In the last year, more than 1.5 million U.S. students have joined the ranks of those using nicotine products, a trend fueled largely by e-cigarettes such as Juul.
The Centers for Disease Control and Prevention released new data on Monday, stating that in 2018 about 4.9 million middle and high school students used some type of tobacco product in the 30 days before they were surveyed.
In the last few years, there has been a dramatic surge in the use of vaping products by U.S. teens. In 2011, there was almost no vaping.
The U.S. Food and Drug Administration has been working to limit use of the products by restricting sales of flavored e-cigarettes to underage smokers and curtailing sales in convenience stores and online.
“The signs that we’re seeing are not encouraging,” Scott Gottlieb, FDA commissioner, said in a statement Monday. “No child should be using any tobacco or nicotine-containing product.”
Gottlieb pointed to a study that used 2013 to 2016 data from the Population Assessment of Tobacco and Health Study, which found that compared with nonusers, youths who use e-cigarettes are more likely to transition to conventional cigarettes.
Part of e-cigarettes’ allure is the idea that they are safer than conventional cigarettes. A smokeless tobacco device made by Philip Morris but not available in the United States might have similar appeal. But a recent study in Australia found that those increasingly popular devices are just as toxic to human lung cells as regular cigarettes, and that vaping products are harmful, too.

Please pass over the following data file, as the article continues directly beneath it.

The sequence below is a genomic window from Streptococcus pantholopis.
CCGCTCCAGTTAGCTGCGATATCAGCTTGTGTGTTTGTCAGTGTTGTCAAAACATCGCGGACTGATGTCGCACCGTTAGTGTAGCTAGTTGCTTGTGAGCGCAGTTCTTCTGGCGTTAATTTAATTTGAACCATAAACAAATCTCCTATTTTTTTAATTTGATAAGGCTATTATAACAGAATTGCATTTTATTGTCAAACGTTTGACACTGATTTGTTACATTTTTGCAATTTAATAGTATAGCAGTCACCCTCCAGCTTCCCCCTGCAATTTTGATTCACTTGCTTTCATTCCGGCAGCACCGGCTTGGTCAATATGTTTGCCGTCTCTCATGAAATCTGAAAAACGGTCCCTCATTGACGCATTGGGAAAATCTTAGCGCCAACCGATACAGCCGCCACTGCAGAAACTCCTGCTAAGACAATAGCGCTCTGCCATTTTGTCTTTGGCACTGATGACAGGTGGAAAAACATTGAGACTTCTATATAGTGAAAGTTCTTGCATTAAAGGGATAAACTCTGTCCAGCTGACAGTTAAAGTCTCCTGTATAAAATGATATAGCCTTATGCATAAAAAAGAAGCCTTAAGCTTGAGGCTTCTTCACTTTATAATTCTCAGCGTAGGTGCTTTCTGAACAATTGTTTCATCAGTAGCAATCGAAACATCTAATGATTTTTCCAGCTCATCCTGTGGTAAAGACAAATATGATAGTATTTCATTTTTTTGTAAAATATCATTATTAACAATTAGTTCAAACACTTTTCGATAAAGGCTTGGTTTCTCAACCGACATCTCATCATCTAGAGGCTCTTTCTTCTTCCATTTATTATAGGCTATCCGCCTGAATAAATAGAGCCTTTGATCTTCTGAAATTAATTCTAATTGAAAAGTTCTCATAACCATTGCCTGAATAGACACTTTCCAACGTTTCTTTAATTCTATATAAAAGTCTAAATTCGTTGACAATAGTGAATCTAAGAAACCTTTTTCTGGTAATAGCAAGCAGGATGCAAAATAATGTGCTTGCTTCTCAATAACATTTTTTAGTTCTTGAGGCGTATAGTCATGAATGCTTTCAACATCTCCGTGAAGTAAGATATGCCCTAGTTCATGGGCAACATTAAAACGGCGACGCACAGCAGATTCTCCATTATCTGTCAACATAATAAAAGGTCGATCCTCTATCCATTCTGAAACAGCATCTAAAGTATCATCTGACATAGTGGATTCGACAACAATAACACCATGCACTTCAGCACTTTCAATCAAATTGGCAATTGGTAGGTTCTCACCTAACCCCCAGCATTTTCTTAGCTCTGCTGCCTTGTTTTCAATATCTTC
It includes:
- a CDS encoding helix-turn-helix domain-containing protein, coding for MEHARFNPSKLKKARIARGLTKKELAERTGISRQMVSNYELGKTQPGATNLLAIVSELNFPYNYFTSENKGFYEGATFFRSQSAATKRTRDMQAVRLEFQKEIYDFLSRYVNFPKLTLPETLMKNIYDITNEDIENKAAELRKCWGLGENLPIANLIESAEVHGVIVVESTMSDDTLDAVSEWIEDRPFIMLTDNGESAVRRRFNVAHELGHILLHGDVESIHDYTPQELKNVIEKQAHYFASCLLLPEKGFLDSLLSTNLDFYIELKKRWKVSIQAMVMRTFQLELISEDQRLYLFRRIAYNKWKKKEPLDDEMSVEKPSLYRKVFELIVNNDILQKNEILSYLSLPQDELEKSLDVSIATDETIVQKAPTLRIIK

The heat-not-burn devices use a solid form of tobacco to produce a vapor that contains nicotine and other chemicals. They have been called a hybrid of e-cigarettes, which use a liquid, and traditional combustible tobacco products.
Researchers tested the effects of the three types of smoking materials on epithelial cells and smooth muscle cells found in airways. Damage to these cells can lead to chronic obstructive pulmonary disease, lung cancer, and pneumonia, and may increase the risk of asthma, researchers said.
They found the smoke from traditional cigarettes and the heated tobacco vapor were highly toxic at lower and higher concentrations. The vapor from e-cigarettes was mainly toxic at higher concentrations.
“It took us nearly five decades to understand the damaging effects of cigarette smoke, and we don’t yet know the long-term impact of using e-cigarettes,” said Pawan Sharma, lead researcher at the University of Technology in Sydney, Australia. “These devices that heat solid tobacco are relatively new, and it will be decades before we will fully understand their effects on human health.”
Researchers also said both e-cigarettes and IQOS could be considered a gateway for nicotine addiction for those who have not previously smoked, rather than a substitute product that current smokers can use to reduce the harmful health effects of cigarettes.
Philip Morris said the research lacks “important scientific information” that could affect the conclusions.
“The author’s conclusion that both IQOS and e-cigarettes are as toxic as cigarettes is not in line with current available evidence and goes against the growing consensus from public health authorities in numerous countries,” said Corey Henry, Philip Morris International spokesperson.